Move over, Dracula. There’s a new bloodsucker in town. Just ask lingerie chain Victoria’s Secret. Earlier this month, after news reports surfaced of a bedbug infestation at a downtown retailer, the Ohio-based company proactively checked its 10 Manhattan sites and found what officials described as “isolated areas that may have been impacted.” It closed one midtown store for several hours and discarded contaminated inventory. Such measures cost a bundle, but Victoria’s Secret can at least take comfort in the fact that it’s in good company.
“This summer alone, we’ve treated about 20 stores,” says Diego Vasquez, general manager at West Village-based exterminator EcoChoice. “Last year, it was mostly residential, but this year, we’re getting a lot of calls from federal and city buildings, libraries. It’s growing.”
Bedbugs—nocturnal, bloodsucking insects about the size of an apple seed and notoriously tough to eradicate—are taking a bite out of Manhattan business this summer. Once perceived as an outer-borough residential scourge, they’ve been found nesting in some of the city’s priciest spaces in recent weeks. The bugs may be little, but their effect can be big, from damaging a brand’s image, to sparking major changes in retailers’ return policies, to requiring frequent pest-control checkups that can cost thousands of dollars a visit.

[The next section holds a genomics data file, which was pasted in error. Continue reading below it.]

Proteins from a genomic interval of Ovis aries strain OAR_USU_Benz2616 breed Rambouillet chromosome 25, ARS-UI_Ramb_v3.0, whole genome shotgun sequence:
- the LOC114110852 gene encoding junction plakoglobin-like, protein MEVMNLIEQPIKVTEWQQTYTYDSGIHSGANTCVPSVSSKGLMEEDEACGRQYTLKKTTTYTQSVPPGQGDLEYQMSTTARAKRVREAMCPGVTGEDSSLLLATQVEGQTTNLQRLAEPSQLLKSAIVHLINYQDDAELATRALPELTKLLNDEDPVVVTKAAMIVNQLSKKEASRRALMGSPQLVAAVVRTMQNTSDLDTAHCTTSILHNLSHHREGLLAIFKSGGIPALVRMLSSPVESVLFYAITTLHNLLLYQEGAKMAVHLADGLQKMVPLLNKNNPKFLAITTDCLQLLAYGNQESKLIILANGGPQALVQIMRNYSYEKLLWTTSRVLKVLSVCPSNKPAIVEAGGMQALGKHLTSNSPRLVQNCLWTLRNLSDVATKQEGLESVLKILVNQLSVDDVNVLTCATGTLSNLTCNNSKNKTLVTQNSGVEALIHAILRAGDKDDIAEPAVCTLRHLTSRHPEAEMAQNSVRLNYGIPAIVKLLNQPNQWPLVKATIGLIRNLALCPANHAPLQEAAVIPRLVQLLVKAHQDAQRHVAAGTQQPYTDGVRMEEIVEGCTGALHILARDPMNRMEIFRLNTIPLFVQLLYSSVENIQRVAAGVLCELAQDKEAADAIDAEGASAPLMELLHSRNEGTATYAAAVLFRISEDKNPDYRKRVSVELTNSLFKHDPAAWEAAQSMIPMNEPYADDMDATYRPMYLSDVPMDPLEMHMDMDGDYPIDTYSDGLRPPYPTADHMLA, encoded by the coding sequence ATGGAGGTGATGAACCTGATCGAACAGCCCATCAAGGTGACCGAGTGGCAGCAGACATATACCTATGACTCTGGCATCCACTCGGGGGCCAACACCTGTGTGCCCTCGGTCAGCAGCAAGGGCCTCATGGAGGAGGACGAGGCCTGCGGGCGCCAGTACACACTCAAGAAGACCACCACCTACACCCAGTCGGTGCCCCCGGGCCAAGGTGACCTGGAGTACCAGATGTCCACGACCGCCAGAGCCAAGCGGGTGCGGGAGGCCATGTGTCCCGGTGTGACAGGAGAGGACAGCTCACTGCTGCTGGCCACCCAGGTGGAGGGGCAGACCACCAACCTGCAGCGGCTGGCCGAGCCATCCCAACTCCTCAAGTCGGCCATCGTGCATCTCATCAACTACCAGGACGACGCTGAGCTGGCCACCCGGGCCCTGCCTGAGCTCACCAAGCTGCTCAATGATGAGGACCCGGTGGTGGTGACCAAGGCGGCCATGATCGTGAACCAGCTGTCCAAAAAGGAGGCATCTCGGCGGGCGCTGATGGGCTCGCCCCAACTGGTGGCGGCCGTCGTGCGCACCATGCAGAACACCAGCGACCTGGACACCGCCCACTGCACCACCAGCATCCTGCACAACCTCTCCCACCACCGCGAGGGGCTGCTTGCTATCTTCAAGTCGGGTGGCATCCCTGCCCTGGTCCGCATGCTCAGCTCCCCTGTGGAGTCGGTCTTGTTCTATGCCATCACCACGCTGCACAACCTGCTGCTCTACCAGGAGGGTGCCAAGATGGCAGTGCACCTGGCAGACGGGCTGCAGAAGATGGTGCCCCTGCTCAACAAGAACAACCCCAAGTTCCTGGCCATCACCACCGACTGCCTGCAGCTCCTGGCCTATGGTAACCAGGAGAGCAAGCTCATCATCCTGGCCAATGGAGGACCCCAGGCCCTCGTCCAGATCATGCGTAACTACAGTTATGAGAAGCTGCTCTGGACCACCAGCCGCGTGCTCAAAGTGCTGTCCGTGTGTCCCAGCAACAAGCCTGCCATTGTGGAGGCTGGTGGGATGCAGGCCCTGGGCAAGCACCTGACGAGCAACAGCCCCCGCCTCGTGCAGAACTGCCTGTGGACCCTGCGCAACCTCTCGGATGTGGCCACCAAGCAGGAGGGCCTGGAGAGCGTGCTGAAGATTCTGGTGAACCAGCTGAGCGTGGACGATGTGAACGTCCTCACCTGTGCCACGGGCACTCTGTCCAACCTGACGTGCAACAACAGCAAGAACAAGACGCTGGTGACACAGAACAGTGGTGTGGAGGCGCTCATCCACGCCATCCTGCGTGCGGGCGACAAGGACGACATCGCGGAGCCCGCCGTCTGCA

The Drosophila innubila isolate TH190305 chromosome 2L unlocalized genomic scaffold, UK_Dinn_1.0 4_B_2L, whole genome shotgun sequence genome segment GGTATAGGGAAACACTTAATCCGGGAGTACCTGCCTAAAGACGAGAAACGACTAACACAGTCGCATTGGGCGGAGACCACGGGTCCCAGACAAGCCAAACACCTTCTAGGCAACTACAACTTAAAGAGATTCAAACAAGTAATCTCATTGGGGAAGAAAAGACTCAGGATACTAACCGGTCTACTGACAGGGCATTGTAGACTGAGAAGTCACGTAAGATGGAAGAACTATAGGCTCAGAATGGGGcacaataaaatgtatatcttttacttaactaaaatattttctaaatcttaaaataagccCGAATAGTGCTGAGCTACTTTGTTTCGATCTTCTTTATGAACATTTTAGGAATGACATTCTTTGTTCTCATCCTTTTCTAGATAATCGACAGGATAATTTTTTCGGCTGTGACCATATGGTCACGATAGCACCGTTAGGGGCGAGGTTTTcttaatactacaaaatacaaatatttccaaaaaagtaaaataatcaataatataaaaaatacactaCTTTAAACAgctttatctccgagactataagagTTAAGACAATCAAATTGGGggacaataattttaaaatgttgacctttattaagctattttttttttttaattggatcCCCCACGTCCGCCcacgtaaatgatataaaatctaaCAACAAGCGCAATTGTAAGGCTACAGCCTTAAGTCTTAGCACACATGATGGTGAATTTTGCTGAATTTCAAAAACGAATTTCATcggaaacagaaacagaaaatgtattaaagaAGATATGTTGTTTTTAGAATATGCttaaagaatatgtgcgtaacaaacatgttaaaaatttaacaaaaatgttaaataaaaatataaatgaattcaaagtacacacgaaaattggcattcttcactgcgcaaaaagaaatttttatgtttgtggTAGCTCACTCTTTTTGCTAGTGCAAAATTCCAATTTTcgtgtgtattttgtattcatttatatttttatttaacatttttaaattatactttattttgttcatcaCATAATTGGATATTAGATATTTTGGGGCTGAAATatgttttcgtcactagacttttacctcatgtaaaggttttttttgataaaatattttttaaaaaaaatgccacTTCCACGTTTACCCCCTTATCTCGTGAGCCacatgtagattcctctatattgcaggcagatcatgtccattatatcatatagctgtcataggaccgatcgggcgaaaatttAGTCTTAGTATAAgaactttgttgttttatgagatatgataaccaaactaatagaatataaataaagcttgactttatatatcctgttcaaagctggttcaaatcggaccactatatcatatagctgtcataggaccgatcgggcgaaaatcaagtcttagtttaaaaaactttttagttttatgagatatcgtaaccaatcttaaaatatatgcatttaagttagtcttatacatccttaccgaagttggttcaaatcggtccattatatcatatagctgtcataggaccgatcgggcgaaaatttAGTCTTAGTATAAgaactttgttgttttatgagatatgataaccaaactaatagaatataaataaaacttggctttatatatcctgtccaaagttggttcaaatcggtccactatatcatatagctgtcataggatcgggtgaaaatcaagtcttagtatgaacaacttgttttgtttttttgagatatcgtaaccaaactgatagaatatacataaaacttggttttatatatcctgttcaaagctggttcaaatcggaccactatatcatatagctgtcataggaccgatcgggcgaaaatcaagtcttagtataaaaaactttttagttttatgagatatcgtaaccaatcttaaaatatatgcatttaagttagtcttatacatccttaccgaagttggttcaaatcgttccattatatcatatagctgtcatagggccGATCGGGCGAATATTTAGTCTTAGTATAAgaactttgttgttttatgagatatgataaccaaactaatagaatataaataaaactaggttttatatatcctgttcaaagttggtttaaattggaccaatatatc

So far, infested stores in Manhattan include Abercrombie & Fitch’s South Street Seaport shop, its Hollister division’s SoHo flagship, the Bed Bath & Beyond-owned BuyBuy Baby in Chelsea.
There are many more shopping haunts the public doesn’t know about, since retailers always request confidentiality agreements, according to Jennifer Erdogan, director of the bedbug division at exterminator Bell Environmental Services.
“Bedbugs scare people,” she says. “Stores don’t want to lose business.”
Perfect weather for breeding
Offices aren’t immune to the fear, either. Both advertising agency Euro RSCG Worldwide in Hudson Square and publishing firm Hachette Book Group near Grand Central Terminal discovered bedbugs in their offices this month.